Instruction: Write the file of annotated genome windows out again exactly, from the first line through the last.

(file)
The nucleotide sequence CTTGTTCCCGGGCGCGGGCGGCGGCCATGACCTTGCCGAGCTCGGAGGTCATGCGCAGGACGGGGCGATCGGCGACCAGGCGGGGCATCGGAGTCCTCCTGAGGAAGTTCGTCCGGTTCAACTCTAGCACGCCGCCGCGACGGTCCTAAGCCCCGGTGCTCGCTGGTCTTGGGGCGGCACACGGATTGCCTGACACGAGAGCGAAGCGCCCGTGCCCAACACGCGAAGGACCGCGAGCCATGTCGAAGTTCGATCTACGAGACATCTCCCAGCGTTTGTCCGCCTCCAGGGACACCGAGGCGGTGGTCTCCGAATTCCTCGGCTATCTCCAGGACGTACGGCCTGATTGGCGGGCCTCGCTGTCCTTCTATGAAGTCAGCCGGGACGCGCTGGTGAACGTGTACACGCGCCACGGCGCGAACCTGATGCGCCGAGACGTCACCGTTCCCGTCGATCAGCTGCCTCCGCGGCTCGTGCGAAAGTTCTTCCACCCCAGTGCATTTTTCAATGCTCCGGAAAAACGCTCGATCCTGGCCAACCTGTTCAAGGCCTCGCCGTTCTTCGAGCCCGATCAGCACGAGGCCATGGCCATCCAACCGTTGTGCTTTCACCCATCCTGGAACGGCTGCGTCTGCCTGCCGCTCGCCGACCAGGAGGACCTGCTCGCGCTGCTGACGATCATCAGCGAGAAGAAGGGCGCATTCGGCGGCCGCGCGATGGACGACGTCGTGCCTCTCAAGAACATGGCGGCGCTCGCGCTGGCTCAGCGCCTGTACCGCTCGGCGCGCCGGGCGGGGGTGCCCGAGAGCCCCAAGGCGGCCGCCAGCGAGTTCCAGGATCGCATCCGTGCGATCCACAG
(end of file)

The nucleotide sequence CTTGTTCCCGGGCGCGGGCGGCGGCCATGACCTTGCCGAGCTCGGAGGTCATGCGCAGGACGGGGCGATCGGCGACCAGGCGGGGCATCGGAGTCCTCCTGAGGAAGTTCGTCCGGTTCAACTCTAGCACGCCGCCGCGACGGTCCTAAGCCCCGGTGCTCGCTGGTCTTGGGGCGGCACACGGATTGCCTGACACGAGAGCGAAGCGCCCGTGCCCAACACGCGAAGGACCGCGAGCCATGTCGAAGTTCGATCTACGAGACATCTCCCAGCGTTTGTCCGCCTCCAGGGACACCGAGGCGGTGGTCTCCGAATTCCTCGGCTATCTCCAGGACGTACGGCCTGATTGGCGGGCCTCGCTGTCCTTCTATGAAGTCAGCCGGGACGCGCTGGTGAACGTGTACACGCGCCACGGCGCGAACCTGATGCGCCGAGACGTCACCGTTCCCGTCGATCAGCTGCCTCCGCGGCTCGTGCGAAAGTTCTTCCACCCCAGTGCATTTTTCAATGCTCCGGAAAAACGCTCGATCCTGGCCAACCTGTTCAAGGCCTCGCCGTTCTTCGAGCCCGATCAGCACGAGGCCATGGCCATCCAACCGTTGTGCTTTCACCCATCCTGGAACGGCTGCGTCTGCCTGCCGCTCGCCGACCAGGAGGACCTGCTCGCGCTGCTGACGATCATCAGCGAGAAGAAGGGCGCATTCGGCGGCCGCGCGATGGACGACGTCGTGCCTCTCAAGAACATGGCGGCGCTCGCGCTGGCTCAGCGCCTGTACCGCTCGGCGCGCCGGGCGGGGGTGCCCGAGAGCCCCAAGGCGGCCGCCAGCGAGTTCCAGGATCGCATCCGTGCGATCCACAG